He directed this crime film, a gangster movie, a “tabloid” picture. It stars Steve Cochran as gangster Joe Sante and follows his slow rise and inevitable descent in the world of organized crime. The dialogue is terse and hasn’t aged a day since it was written. The music enters the scenes sudden and jazzy. He uses quick, abrupt pans that seem awkward, almost amateur, but add to the roughness of the picture, like it was cut straight from the streets and not molded in the studio.
Tossed aside because it is cheap, I, Mobster stands with any gangster picture, towers over the morality infused coded studio classics Public Enemy and the forced macho of De Palma’s Scarface.
It is filled with countless genuine moments. Here is the dialogue from one of them:
A scene between Joe Sante (Cochran) and his second Frankie (Robert Strauss), written by Steve Fisher
Frankie: He’s ordered you rubbed out
Joe: Usually do it first and talk about it after. How did you find out?
Frankie: I got a reputation for doing everything I’m asked. A man without nerves.
(Joe pulls open the drawer where he keeps his gun)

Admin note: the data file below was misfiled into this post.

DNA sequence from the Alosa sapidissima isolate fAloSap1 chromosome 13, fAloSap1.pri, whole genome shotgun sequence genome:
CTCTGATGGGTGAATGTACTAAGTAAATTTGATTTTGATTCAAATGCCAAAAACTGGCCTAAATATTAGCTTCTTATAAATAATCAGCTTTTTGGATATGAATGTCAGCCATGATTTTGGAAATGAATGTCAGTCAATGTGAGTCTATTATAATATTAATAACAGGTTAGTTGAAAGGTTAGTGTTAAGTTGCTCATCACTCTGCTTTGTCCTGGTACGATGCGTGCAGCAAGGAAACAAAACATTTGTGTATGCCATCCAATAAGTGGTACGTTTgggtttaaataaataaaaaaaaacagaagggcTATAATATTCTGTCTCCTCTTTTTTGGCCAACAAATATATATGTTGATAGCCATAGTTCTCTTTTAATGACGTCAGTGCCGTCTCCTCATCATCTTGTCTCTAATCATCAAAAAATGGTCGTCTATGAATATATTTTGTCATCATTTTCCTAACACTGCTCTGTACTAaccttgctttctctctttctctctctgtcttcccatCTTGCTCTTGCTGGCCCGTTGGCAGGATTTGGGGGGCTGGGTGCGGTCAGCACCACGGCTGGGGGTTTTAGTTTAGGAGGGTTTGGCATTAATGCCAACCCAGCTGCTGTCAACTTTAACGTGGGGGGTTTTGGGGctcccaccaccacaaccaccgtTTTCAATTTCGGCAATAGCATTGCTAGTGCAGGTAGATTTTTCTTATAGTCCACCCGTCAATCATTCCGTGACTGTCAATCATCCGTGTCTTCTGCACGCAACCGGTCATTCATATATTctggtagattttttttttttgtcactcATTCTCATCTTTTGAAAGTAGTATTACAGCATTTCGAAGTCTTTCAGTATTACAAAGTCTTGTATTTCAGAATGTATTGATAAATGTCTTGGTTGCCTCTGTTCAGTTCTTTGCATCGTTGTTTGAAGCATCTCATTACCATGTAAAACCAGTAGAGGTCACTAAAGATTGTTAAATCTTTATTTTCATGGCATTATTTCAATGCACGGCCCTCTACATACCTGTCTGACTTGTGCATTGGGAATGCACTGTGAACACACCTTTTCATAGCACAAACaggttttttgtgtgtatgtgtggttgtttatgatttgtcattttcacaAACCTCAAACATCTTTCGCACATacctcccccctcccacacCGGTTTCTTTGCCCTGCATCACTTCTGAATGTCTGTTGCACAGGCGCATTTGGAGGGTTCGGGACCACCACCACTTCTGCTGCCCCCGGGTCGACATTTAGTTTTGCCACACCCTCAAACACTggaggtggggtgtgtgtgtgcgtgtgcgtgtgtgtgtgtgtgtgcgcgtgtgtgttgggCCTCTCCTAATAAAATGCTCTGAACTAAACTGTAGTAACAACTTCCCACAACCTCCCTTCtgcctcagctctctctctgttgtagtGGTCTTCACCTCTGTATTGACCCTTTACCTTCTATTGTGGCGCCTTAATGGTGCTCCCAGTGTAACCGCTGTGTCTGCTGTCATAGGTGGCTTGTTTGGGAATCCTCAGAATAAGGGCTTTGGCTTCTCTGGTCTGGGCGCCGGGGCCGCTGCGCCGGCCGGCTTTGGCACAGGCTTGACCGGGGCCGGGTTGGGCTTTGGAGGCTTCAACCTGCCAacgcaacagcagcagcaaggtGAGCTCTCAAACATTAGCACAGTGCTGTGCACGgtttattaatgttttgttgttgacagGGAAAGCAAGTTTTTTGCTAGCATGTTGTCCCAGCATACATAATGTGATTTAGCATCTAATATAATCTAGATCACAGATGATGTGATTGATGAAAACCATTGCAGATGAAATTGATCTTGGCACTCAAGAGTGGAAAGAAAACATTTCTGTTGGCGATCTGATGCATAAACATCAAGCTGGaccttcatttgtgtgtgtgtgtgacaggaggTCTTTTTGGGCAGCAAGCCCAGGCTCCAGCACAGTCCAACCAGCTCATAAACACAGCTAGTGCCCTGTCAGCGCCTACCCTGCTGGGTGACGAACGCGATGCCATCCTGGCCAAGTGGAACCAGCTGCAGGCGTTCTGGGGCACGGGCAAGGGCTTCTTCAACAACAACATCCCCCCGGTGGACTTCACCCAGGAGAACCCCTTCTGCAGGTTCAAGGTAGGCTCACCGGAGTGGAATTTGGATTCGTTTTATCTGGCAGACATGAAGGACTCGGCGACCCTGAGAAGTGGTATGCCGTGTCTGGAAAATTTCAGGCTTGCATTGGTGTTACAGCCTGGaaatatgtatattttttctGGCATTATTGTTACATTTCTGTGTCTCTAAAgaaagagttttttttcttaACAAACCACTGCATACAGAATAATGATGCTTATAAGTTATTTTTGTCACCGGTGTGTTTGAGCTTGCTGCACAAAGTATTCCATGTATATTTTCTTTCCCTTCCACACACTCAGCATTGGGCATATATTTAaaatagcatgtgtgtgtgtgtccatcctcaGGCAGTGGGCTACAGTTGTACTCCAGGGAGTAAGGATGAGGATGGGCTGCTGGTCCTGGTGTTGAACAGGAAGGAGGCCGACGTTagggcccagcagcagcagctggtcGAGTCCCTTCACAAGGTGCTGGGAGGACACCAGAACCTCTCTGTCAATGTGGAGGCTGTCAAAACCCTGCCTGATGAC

Joe: That’s you.
Frankie: Maybe that’s why Paul asked me to do it.
(The drawer is empty)
Joe: Even knowing how close we are.
Frankie: Well, the way he explained it is, I step into your spot. He was pretty sure I wouldn’t be able to resist.
Joe: Could you?
Frankie: What do you think?
Joe: The only thing I’m sorry about, Frankie, is that it has to be you.
Frankie: What about Teresa?
Joe: Yeah, I’m sorry about that too. Just as I was beginning to find out what I was born for, what it’s all about. But I guess that’s the way it goes. Frankie, see that she gets a decent break, will ya?
Frankie: You know something, Joe? You got me all wrong. Better take care of Paul right away.
(Frankie hands Joe the gun)
Frankie: I’m not going soft. Whichever one dies, I’m in the same spot, number two boy, Mr. Anonymous, that’s good enough for me.